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Authors: Charlotte Boyett-Compo

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BOOK: WindBeliever
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He felt the moisture go down his neck. “You bitch!” he snarled. “I ought to turn your fat ass over my lap!”

“I’ll geld you if you dare to try!” she hissed back. “And serve your nuts to that ‘nag’ of mine!”

“Highness!” Boris pleaded, darting his gaze to Conar’s furious face.

WINDBELIEVER

Charlotte Boyett-Compo

Page 25

“The gods help you when I get up, you cow!” Conar growled. “I’m going to beat your ass black and blue!” Her fingers were raking his hands, drawing blood, and he had every intention in the world of doing just as he had promised as soon as he could.

Boris looked up as another warrior joined him in helping to pin the woman’s legs. Between them, they managed to pull her back over the crate. They jerked, pulling her hands from Conar’s grip and winced as she drew back a fist and shot it straight to the point of the young Prince’s chin before she was dragged away. Luckily her blow was only a glancing one that made more sound than damage.

“You bitch!” Conar bellowed, trying to scramble toward her, but still confined under the weight of the crate, that with her squirming weight, was digging a furrow into his shins. He wasn’t surprised to find he’d lost his erection.

“You bastard!” she yelled back at him, trying to get to him again.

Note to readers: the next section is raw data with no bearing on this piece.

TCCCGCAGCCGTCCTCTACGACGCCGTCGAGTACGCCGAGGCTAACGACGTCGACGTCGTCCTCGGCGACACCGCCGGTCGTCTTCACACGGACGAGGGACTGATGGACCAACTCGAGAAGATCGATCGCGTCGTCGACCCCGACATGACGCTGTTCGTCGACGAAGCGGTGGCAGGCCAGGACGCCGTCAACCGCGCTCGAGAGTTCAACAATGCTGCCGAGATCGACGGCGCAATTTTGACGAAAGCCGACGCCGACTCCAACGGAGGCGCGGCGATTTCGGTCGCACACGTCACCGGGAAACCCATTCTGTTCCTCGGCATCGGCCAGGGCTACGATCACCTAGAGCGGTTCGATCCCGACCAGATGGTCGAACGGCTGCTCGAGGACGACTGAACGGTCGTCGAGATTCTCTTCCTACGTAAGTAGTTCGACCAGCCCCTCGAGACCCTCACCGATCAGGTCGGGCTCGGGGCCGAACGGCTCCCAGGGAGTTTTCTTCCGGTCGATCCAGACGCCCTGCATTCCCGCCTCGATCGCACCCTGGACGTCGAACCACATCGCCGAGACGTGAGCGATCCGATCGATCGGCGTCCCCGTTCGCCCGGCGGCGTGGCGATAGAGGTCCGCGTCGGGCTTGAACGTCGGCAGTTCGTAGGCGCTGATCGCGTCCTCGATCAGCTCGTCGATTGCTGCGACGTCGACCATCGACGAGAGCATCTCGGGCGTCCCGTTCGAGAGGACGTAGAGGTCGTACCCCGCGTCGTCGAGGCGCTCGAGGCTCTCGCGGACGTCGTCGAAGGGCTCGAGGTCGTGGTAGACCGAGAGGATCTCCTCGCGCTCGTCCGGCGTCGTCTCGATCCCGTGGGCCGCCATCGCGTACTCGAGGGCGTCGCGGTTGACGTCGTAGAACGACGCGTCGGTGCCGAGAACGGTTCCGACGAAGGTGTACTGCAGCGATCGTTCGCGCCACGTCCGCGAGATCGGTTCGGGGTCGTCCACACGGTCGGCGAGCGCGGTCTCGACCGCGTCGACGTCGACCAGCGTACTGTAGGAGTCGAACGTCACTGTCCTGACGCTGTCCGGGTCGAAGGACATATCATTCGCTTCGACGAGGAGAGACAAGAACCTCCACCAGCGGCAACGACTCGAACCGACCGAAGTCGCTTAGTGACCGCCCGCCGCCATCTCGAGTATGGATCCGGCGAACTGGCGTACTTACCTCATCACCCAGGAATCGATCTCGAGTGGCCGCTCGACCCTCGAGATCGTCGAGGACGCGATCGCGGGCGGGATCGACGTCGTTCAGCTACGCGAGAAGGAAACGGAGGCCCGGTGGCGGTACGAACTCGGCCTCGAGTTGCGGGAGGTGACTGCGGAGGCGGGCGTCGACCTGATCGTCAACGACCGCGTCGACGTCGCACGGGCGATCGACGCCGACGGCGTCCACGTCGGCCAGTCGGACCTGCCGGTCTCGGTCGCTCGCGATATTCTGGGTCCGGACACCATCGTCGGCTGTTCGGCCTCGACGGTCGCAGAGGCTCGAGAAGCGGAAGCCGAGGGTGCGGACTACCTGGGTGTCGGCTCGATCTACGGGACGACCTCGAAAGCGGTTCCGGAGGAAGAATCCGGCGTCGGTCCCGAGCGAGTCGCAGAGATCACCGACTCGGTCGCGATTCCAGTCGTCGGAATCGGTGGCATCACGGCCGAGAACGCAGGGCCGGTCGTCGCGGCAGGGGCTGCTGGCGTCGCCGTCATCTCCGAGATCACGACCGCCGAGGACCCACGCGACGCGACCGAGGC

“Please!” Boris begged. He struggled to hold the spitting woman in his arms despite her attempt to stomp on his instep. “Highness! That’s enough!”

“Get this fucking crate off me!”

“Leave it on the bastard. Maybe it’ll crush him!”

Yuri sighed and stepped toward Conar. “Hold still, Highness. I’ll remove the crate.”

“Leave his ass under it!” the woman screeched. She bucked in Boris’ arms, bridged her neck backwards and clipped the unfortunate warrior on the point of his chin.

His hold loosened immediately and she darted around the warrior who had come to Boris’

aid and made a dive for Conar once more.

“That is enough!” Yuri shouted as he spun away from where he had been about to bend over Conar. He put out a hand to halt her. His big paw planted itself firmly in the center of her chest, large fingers splayed out between her heaving breasts, and he stepped in front of her. “Stop this now!” His face had taken on a stern, warning look. “Do you hear me?” His last words were evenly spaced, low, a thick brow arched in challenge.

The woman stopped, her gaze darting past Yuri to the man lying on the ground glaring up at her with enough hostility to start another holocaust. Her jaw clenched, her nostrils flared, her breathing went deep and long. She stared at her opponent for a fraction of a second longer then nodded crisply and turned away.